The list of evidence is eloquent: on the one hand, the Continental Bolivarian Coordination  (CCB) has been conformed in Venezuela in order to create structures in each country that take charge of expanding the so called “Bolivariano” ideology, in the also so called  – as the militant language of the sixties defined it - “new Latin-American country”. 

On the other hand, the appearance in Venezuela of the church “Christ Mission” is reviving the old and well known theology of liberation, which endorses movements such as the guerrilla movement as “legitimate violence” and Marxism as the practice of Christianity.

In that same way, the ideological affinity of Chavez with the FARC of Colombia, the "Sintierra" of Brazil, the Socialist movements of Bolivia and Pachakutik of Equator is well known; all of these should be added into the same container as the Piqueteros from Argentina and the Native Fronts of Peru.

Chavez’s speech conceives the Latin American unit as more of a political order than in economic terms.  This, according to the criteria of Ochoa Antich, means the attempt to impose “ideologies of the radical left that, at the same time, require revolutionary states that compromise the hemispherical security.” To finance this strategy, the Chavez-Castro connection has created a common fund fed by and wrapped up in the daily export of 87.000 barrels of petroleum to Cuba, of which this country barely consumes 40.000 barrels.  The surplus is resold under favorable conditions to the Central American countries and the Caribbean.

UNWARRANTED ARMS BUILD-UP

Although anybody could consider that the purchase of weapons by Venezuela is a necessary, logical, and natural renewal to remove the obsolete equipment from inventory, what cannot be understood is the threat that Caracas intends to neutralize with the acquisition of 120 battle airplanes, 4 missile corvettes, conventional kilo class submarines, 200 AMX-30 tanks, 10 attack helicopters and l00.000 AK-47 rifles.

To draw a comparison to establish the dimensions of the present situation at this point, it is good to recall that when Argentina challenged Great Britain in Malvinas, it used all of the strength of its air force, which did not surpass 50 planes ready for the battle against one of the largest conquering historical powers in the two world wars. The Argentinean air potential at that moment was not so different to what they had available to face Chile in 1978, during the Beagle conflict.

At that time the country of the  Plata  river could have been considered a military power of the region and was approaching the acquisition of technological capacity and infrastructure to manufacture an atomic bomb and to transport it in their own medium range missiles.  The critical quantity that is proposed currently for the air force of Venezuela would triple that of Argentina in state of war two decades ago.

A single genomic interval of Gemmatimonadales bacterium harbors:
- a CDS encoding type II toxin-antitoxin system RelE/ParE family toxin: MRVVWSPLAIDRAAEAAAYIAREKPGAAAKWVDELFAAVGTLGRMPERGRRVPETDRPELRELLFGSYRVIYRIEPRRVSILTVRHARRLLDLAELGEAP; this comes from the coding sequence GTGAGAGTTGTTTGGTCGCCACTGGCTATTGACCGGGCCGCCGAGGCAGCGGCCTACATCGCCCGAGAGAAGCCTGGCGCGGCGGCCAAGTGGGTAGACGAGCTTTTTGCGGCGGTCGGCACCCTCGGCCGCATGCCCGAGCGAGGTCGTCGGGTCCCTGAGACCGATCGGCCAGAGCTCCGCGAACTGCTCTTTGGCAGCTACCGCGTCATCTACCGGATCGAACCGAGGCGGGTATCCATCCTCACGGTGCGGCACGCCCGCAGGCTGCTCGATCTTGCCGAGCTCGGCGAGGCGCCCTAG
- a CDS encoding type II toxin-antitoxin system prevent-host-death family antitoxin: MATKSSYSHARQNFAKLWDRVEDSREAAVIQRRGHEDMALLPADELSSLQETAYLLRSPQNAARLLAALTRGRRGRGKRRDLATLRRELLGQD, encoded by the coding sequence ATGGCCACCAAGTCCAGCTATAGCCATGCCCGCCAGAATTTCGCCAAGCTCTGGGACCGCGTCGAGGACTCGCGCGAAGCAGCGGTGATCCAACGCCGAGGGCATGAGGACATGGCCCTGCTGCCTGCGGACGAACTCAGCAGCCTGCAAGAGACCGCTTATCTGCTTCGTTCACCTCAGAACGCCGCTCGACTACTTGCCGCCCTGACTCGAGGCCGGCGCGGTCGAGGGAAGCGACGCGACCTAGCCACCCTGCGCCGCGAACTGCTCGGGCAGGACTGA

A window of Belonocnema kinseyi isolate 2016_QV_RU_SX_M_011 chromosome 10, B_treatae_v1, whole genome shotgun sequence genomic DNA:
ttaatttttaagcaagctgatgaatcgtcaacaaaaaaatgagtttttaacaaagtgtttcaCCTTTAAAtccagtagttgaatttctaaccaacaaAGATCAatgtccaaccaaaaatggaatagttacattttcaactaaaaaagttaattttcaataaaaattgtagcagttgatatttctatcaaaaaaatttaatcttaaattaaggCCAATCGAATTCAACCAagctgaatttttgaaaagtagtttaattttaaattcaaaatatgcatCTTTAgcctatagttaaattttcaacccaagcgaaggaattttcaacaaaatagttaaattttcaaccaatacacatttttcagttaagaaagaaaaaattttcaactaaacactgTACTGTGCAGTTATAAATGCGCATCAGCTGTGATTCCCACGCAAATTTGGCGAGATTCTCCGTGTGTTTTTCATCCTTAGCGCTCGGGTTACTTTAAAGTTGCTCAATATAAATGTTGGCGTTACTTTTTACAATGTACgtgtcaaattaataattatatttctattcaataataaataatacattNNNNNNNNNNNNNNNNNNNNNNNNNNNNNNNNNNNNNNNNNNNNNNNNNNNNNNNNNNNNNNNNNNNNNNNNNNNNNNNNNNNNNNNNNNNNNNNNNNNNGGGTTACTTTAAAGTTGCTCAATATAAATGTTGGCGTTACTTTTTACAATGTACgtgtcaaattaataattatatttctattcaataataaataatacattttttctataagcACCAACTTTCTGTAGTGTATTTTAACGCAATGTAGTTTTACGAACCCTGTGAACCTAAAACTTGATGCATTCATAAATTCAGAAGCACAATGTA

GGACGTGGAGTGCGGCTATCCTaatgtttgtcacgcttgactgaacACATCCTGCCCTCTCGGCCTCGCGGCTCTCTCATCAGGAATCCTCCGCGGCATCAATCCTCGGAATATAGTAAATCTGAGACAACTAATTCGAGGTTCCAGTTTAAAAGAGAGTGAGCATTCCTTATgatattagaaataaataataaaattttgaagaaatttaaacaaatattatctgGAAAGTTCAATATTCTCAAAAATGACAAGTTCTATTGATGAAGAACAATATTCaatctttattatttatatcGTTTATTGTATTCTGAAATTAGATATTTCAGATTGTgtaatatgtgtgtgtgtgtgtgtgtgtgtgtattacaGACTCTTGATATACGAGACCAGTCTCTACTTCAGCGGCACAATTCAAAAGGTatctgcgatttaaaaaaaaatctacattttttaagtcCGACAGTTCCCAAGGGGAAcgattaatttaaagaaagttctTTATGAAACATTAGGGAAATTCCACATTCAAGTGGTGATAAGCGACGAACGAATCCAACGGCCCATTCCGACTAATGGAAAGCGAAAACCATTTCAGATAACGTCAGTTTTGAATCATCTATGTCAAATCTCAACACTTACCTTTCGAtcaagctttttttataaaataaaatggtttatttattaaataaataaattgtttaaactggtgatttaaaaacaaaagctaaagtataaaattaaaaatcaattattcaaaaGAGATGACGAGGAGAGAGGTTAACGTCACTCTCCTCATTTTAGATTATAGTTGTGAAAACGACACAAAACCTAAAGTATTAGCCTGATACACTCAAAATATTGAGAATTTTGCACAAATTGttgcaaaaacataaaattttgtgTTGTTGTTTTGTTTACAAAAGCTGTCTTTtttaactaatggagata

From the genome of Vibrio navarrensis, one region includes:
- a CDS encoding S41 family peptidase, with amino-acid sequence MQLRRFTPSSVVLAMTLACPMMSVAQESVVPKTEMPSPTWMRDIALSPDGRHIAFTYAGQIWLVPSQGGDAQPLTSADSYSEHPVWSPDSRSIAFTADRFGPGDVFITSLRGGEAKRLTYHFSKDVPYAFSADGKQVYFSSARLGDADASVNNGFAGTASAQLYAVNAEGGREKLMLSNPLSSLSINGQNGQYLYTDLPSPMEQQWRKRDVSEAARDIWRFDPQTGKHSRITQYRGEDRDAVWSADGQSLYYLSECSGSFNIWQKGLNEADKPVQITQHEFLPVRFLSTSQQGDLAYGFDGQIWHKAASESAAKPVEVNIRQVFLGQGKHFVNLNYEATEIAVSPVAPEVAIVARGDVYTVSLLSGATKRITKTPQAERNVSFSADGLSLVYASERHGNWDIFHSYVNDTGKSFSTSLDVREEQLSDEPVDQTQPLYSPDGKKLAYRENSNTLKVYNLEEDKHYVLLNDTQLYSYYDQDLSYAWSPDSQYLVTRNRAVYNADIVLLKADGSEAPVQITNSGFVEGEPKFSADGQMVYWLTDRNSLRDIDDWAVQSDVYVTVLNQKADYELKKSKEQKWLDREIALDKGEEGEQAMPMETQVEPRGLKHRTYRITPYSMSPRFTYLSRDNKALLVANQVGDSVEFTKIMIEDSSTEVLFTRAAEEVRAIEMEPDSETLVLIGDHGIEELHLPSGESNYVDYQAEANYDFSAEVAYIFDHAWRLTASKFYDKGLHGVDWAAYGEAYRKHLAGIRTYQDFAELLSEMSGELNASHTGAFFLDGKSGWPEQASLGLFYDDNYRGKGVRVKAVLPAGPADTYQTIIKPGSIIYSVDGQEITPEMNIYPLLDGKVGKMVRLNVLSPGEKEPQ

In reality, just with the updating of its F-16 airplanes, the AMX-30 medium tanks  and the fleet that it already possesses, Venezuela would increase in an ostensible way the already marked asymmetry of its firepower compared to that of Colombia, which has been its main and traditional enemy of military confrontation.  

Cuba has been the second hypothetical threat to Venezuela, but today is its ally and an armed clash with United States is not only unthinkable despite the present circumstances, but also because of the vast disproportion in the size of both countries. This last hypothetical situation is as absurd as is the provocative attitude against the great northern continental power, along with the intention to negotiate nuclear material that, in the event of being done, would place it in what has been deemed the “axis of evil” in the world.

THE NEAR FUTURE

The self called “Bolivarian Revolution” is being consolidated in Venezuela very fast. Nevertheless, its extension depends in good measure on the permanent economic injection and, at the same time, on the integral populist operation based on the high prices of petroleum.  The economist Pedro Carmona has indicated that the break point of the messianic project would be in the US$ 40oo a barrel, a situation that itself is not glimpsed in the immediate future and that would for sure leave a burdensome mortgage on the shoulders of several generations of Venezuelans.